Tall order, just in brief:
- You need not to use any other
SetUnhandledExceptionFilter is enough for all.
- C runtime functions like
abort will disable the global exception handler, which you setup using
SetUnhandledExceptionFilter. CRT will simply call this same function will
NULL parameter, and your exception-handler is disabled (not called), if CRT is causing crash! What you can do? [X]
- Disable all other running threads when the excption-handler gets called. Just lookup all threads using
CreateToolhelp32Snapshot, and other functions. Look for this process, and suspend all other running threads (except current, ofcourse).
- Use SEH or no-SEH, global-exception handler gets called unless CRT interfers. Not to worry (in MOST cases).
- Do not any CLR in-between, it will not allow the exception handler to call, if any CLR/managed call (yes from C/C++) comes in between.
- You cannot handle one exception - Stack Overflow! Think! Running under a debugger is only solution, see below.
There is more to it, which I haven't tried (not found usefulness) - Vectored Exception Handling.
One other approach is to run the application into a debugger, which you can craft yourself! In the debugger, you can catch ALL exceptions, just like VS debugger catches. See my article. But, you know, this is not proper approach.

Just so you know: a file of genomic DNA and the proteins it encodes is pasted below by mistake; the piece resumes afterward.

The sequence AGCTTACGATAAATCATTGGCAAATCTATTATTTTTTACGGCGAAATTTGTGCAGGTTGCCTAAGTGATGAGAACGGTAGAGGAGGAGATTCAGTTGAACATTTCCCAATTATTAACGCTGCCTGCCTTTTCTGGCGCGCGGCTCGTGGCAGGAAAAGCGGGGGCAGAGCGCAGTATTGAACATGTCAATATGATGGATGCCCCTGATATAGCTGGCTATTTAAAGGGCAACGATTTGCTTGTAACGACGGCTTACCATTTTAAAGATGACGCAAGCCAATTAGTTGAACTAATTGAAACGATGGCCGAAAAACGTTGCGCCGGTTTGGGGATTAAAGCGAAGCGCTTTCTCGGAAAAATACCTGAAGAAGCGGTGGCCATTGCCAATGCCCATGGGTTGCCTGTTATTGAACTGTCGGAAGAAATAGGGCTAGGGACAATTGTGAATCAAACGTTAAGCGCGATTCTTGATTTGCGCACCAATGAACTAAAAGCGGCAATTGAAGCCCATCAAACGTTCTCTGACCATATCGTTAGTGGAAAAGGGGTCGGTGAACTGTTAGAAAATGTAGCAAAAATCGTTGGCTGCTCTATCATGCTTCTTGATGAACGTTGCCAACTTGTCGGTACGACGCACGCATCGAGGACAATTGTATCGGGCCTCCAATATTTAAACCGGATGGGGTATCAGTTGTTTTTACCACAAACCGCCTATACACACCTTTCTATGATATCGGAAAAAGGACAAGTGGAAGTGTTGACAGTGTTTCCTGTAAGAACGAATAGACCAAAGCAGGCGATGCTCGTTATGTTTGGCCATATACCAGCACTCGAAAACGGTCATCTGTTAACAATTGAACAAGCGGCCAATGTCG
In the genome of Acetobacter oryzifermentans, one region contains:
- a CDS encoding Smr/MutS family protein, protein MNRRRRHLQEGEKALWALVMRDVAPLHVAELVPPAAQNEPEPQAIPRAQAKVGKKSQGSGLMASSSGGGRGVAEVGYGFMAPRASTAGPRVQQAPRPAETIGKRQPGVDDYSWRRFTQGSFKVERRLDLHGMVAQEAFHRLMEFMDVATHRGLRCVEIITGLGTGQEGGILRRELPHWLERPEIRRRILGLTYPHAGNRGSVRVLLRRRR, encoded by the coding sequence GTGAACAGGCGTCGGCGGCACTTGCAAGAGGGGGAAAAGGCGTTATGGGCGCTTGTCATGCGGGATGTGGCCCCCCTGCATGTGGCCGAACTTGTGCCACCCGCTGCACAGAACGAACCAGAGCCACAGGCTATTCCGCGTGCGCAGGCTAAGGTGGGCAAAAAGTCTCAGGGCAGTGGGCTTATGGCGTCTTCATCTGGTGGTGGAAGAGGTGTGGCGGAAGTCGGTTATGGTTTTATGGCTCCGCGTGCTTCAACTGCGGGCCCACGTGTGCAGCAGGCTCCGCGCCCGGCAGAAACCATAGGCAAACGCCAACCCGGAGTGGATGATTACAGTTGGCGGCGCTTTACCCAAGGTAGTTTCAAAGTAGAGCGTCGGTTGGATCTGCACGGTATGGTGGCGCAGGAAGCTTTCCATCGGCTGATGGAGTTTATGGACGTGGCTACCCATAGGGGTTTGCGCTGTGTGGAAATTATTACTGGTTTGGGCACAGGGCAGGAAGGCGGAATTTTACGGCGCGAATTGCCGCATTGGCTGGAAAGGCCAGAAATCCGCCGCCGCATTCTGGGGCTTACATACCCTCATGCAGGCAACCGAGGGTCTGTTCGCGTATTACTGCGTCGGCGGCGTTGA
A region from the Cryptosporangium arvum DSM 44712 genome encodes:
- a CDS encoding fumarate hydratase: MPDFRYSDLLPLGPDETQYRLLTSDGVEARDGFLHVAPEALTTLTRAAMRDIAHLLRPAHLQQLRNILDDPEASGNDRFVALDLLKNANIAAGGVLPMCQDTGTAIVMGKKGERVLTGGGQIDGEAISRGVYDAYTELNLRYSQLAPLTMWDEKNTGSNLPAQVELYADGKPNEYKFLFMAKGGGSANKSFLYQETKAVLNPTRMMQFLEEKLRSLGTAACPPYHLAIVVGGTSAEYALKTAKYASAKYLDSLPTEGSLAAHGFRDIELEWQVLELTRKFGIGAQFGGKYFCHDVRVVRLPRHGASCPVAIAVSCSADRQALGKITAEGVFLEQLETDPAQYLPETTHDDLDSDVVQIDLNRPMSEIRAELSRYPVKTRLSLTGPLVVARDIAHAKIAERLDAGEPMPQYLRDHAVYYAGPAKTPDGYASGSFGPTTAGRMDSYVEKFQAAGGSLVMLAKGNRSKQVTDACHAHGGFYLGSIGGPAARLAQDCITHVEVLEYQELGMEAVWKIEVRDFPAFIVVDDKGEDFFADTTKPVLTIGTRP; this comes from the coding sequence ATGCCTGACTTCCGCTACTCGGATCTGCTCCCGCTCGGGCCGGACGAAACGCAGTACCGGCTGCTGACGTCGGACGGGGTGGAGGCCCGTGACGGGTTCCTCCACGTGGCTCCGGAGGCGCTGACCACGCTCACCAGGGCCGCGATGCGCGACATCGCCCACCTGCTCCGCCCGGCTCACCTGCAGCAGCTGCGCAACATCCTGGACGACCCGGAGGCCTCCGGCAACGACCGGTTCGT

EDIT: Just read the last content about process-termination. You shouldn't control that. In any case, you can just hook the required APIs, which would act as what you code for (like displaying message box).
[X] You need to use API hooking. I dont have link and details handy. You'd hook other related APIs, but primarily the
SetUnhandledExceptionFilter (after you'd called it for you). You dummy (hooked) function will look like:
// Dont do any thing
I dont have link and details of API hooking handy.
And why not attempt to make your application more safe?
- Correct all warnings (yes, even level 4).
- Use static analysis. VS itself has (in higher versions, though. Except 2012 - all variants have). Other SA tools are available.
- Do careful code-reviewing. It pays!
- Run and Debug your RELEASE build from the debugger. Use all features.
- Look and correct all possible memory leaks.
- Use defensive approach to programming. Rather than checking if null, defend it using ASSERT, or your own assert. Pack it with assertion, log, return from function.